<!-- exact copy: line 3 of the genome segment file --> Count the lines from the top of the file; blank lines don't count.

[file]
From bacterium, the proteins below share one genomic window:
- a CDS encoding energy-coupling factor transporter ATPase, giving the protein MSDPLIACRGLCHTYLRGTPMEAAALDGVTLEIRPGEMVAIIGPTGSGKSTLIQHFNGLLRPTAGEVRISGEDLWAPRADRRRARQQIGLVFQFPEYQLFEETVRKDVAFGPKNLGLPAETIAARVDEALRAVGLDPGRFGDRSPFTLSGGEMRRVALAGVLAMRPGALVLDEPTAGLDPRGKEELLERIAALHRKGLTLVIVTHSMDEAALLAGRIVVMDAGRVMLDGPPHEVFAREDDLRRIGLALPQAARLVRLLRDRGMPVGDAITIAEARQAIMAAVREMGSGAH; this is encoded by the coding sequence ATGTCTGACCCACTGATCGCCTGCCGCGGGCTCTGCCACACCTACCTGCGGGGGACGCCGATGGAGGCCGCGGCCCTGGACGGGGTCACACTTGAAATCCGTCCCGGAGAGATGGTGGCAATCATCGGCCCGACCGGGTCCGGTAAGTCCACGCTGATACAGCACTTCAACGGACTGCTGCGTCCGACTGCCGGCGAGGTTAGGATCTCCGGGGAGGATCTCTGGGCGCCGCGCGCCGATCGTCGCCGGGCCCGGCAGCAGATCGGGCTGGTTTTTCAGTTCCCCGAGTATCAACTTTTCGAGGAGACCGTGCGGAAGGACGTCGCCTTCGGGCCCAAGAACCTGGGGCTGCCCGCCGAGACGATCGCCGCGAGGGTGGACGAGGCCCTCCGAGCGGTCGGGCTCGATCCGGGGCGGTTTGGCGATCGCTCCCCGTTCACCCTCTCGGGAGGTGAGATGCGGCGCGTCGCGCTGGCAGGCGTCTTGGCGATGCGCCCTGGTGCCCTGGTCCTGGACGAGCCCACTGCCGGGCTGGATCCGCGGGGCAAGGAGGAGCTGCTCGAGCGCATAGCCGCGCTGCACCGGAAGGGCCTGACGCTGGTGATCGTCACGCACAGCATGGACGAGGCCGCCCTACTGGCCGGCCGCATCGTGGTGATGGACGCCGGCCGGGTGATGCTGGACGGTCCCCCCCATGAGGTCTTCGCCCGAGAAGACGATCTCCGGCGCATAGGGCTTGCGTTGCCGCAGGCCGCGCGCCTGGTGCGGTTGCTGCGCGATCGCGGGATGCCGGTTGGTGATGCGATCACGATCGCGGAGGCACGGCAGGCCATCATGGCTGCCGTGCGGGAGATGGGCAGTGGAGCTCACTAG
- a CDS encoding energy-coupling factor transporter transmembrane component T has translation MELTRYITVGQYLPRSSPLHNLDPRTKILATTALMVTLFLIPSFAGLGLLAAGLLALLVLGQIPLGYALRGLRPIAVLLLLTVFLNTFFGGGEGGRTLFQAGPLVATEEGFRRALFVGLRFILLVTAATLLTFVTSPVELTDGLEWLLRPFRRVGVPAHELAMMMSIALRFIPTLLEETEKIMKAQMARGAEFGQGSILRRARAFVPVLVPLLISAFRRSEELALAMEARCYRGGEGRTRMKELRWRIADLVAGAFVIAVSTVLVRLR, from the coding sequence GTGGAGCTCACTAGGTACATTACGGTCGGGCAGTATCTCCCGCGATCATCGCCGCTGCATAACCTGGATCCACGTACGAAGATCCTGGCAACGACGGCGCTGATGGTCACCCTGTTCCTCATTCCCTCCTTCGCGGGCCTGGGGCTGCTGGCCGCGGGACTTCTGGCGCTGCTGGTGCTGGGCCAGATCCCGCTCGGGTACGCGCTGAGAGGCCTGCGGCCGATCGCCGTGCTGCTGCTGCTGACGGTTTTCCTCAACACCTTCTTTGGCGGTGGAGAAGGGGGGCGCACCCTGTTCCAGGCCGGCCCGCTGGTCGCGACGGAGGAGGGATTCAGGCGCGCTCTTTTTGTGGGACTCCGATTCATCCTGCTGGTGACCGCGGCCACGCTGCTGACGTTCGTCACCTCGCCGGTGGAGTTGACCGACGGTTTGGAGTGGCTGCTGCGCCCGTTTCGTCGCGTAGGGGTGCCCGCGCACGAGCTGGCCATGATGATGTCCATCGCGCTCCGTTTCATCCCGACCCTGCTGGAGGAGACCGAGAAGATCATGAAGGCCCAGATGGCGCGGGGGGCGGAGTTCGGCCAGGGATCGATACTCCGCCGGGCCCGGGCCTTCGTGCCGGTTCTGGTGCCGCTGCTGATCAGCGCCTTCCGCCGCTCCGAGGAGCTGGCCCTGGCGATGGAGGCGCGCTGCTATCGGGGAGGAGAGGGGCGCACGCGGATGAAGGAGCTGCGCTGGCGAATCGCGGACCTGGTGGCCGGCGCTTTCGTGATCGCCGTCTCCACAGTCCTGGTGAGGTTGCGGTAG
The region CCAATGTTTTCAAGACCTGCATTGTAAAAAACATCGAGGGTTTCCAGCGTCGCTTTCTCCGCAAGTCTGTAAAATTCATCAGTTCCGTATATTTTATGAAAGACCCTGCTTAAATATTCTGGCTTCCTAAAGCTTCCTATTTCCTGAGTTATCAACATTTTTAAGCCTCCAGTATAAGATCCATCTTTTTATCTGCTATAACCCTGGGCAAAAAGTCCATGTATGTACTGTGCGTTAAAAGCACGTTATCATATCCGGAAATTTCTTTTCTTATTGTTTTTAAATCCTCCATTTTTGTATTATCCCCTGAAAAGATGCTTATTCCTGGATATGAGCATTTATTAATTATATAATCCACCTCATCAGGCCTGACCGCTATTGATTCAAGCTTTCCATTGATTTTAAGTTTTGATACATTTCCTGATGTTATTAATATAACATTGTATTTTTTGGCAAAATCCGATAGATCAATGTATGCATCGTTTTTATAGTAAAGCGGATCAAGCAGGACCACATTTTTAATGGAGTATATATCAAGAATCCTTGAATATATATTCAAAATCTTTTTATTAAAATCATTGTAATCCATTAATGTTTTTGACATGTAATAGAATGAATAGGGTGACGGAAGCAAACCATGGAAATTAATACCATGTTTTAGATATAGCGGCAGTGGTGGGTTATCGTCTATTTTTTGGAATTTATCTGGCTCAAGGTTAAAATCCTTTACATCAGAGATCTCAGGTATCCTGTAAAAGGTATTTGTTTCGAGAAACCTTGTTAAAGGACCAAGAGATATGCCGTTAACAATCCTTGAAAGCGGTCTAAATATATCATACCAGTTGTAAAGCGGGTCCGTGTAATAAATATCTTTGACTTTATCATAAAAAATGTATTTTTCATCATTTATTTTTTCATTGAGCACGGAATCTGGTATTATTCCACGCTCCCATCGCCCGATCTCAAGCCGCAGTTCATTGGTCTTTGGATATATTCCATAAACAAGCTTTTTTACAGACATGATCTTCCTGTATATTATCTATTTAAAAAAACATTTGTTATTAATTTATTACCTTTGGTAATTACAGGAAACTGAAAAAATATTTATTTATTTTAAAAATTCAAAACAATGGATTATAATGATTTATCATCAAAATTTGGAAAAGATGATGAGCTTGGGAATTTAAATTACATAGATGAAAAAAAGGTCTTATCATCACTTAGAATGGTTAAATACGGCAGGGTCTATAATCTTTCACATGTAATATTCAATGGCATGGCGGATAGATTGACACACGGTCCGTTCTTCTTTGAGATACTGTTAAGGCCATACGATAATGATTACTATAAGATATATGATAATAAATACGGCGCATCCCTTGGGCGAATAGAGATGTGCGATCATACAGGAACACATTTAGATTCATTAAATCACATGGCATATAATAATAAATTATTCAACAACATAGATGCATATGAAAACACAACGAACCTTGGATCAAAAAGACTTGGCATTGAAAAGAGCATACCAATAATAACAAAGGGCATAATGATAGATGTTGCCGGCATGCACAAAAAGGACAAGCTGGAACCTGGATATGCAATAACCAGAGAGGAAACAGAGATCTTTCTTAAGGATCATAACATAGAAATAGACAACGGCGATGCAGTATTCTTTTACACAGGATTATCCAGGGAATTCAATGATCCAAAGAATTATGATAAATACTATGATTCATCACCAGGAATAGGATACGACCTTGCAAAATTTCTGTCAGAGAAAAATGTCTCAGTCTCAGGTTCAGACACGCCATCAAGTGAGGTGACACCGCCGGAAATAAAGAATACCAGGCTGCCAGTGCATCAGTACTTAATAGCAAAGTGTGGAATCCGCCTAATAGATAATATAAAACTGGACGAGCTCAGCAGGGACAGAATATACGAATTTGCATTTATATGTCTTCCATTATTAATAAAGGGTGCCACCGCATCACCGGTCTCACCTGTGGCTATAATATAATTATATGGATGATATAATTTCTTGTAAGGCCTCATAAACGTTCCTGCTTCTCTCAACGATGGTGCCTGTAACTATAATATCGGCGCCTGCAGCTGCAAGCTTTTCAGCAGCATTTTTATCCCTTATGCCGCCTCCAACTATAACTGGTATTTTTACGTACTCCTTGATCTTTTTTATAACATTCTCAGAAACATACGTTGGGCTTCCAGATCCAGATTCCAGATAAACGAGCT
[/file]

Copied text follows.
- a CDS encoding energy-coupling factor transporter transmembrane component T has translation MELTRYITVGQYLPRSSPLHNLDPRTKILATTALMVTLFLIPSFAGLGLLAAGLLALLVLGQIPLGYALRGLRPIAVLLLLTVFLNTFFGGGEGGRTLFQAGPLVATEEGFRRALFVGLRFILLVTAATLLTFVTSPVELTDGLEWLLRPFRRVGVPAHELAMMMSIALRFIPTLLEETEKIMKAQMARGAEFGQGSILRRARAFVPVLVPLLISAFRRSEELALAMEARCYRGGEGRTRMKELRWRIADLVAGAFVIAVSTVLVRLR, from the coding sequence GTGGAGCTCACTAGGTACATTACGGTCGGGCAGTATCTCCCGCGATCATCGCCGCTGCATAACCTGGATCCACGTACGAAGATCCTGGCAACGACGGCGCTGATGGTCACCCTGTTCCTCATTCCCTCCTTCGCGGGCCTGGGGCTGCTGGCCGCGGGACTTCTGGCGCTGCTGGTGCTGGGCCAGATCCCGCTCGGGTACGCGCTGAGAGGCCTGCGGCCGATCGCCGTGCTGCTGCTGCTGACGGTTTTCCTCAACACCTTCTTTGGCGGTGGAGAAGGGGGGCGCACCCTGTTCCAGGCCGGCCCGCTGGTCGCGACGGAGGAGGGATTCAGGCGCGCTCTTTTTGTGGGACTCCGATTCATCCTGCTGGTGACCGCGGCCACGCTGCTGACGTTCGTCACCTCGCCGGTGGAGTTGACCGACGGTTTGGAGTGGCTGCTGCGCCCGTTTCGTCGCGTAGGGGTGCCCGCGCACGAGCTGGCCATGATGATGTCCATCGCGCTCCGTTTCATCCCGACCCTGCTGGAGGAGACCGAGAAGATCATGAAGGCCCAGATGGCGCGGGGGGCGGAGTTCGGCCAGGGATCGATACTCCGCCGGGCCCGGGCCTTCGTGCCGGTTCTGGTGCCGCTGCTGATCAGCGCCTTCCGCCGCTCCGAGGAGCTGGCCCTGGCGATGGAGGCGCGCTGCTATCGGGGAGGAGAGGGGCGCACGCGGATGAAGGAGCTGCGCTGGCGAATCGCGGACCTGGTGGCCGGCGCTTTCGTGATCGCCGTCTCCACAGTCCTGGTGAGGTTGCGGTAG